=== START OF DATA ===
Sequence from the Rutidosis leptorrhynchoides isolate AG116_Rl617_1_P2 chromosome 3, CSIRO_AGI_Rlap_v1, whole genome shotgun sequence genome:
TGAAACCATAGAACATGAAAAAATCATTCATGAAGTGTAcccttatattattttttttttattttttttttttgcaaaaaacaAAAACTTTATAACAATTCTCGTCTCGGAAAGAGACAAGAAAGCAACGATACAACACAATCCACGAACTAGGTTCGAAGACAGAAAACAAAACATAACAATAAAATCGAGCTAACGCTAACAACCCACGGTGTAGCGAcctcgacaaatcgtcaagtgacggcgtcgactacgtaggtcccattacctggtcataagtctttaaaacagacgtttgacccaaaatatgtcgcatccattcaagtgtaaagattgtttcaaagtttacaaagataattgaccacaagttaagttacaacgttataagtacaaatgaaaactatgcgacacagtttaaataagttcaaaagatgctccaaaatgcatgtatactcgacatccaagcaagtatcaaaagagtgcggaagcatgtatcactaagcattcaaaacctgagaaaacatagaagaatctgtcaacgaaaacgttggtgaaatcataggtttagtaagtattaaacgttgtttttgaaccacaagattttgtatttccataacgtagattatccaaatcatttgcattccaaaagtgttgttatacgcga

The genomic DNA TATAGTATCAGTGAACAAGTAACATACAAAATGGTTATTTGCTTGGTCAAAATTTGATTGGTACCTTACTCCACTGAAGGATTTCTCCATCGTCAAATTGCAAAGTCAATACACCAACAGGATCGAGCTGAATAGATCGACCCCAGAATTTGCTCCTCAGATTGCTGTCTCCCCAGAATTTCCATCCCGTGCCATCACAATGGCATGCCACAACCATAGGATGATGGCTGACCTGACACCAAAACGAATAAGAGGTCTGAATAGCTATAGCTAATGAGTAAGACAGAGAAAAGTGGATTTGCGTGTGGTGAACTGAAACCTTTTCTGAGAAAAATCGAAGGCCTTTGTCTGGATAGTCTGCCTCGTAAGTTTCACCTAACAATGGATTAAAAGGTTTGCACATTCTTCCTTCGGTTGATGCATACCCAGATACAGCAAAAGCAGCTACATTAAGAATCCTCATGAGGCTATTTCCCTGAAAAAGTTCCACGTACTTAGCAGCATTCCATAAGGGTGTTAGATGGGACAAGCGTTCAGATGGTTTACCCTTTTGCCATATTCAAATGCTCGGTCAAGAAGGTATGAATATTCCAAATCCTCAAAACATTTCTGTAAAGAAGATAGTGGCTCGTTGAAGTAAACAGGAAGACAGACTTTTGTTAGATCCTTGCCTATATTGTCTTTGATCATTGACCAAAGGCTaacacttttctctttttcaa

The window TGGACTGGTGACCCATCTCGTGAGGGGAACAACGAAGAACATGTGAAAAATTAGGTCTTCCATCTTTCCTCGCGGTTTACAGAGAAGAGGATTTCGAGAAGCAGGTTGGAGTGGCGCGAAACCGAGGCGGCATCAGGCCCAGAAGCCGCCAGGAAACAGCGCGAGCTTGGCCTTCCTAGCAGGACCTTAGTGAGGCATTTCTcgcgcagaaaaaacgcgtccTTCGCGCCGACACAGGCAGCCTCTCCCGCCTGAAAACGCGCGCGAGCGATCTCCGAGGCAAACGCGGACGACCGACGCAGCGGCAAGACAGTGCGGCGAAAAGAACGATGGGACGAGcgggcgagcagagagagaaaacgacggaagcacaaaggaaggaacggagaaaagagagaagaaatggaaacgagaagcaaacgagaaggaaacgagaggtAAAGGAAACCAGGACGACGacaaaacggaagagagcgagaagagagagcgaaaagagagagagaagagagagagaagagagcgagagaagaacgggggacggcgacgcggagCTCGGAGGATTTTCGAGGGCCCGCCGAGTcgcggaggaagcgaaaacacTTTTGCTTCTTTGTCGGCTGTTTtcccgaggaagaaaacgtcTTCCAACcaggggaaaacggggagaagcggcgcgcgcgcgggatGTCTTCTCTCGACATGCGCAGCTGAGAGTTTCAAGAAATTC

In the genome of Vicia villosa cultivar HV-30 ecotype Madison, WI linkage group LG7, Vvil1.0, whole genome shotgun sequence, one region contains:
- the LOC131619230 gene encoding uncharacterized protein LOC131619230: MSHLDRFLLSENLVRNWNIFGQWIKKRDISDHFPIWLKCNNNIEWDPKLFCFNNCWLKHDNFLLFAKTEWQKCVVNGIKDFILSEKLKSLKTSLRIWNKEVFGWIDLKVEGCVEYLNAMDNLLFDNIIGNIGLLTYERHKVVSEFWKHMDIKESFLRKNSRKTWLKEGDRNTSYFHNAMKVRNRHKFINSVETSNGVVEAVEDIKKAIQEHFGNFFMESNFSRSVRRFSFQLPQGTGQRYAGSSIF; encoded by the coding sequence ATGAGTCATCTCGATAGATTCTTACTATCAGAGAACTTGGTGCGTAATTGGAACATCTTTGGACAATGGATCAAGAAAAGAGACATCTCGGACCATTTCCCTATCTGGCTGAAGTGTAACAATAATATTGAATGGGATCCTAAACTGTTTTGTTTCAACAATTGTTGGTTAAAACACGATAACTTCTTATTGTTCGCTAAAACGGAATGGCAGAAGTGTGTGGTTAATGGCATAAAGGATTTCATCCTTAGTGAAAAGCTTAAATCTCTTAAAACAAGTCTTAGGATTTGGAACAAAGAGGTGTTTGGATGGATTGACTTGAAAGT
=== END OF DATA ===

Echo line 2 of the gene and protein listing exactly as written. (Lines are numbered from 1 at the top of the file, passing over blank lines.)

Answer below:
TGAAACCATAGAACATGAAAAAATCATTCATGAAGTGTAcccttatattattttttttttattttttttttttgcaaaaaacaAAAACTTTATAACAATTCTCGTCTCGGAAAGAGACAAGAAAGCAACGATACAACACAATCCACGAACTAGGTTCGAAGACAGAAAACAAAACATAACAATAAAATCGAGCTAACGCTAACAACCCACGGTGTAGCGAcctcgacaaatcgtcaagtgacggcgtcgactacgtaggtcccattacctggtcataagtctttaaaacagacgtttgacccaaaatatgtcgcatccattcaagtgtaaagattgtttcaaagtttacaaagataattgaccacaagttaagttacaacgttataagtacaaatgaaaactatgcgacacagtttaaataagttcaaaagatgctccaaaatgcatgtatactcgacatccaagcaagtatcaaaagagtgcggaagcatgtatcactaagcattcaaaacctgagaaaacatagaagaatctgtcaacgaaaacgttggtgaaatcataggtttagtaagtattaaacgttgtttttgaaccacaagattttgtatttccataacgtagattatccaaatcatttgcattccaaaagtgttgttatacgcga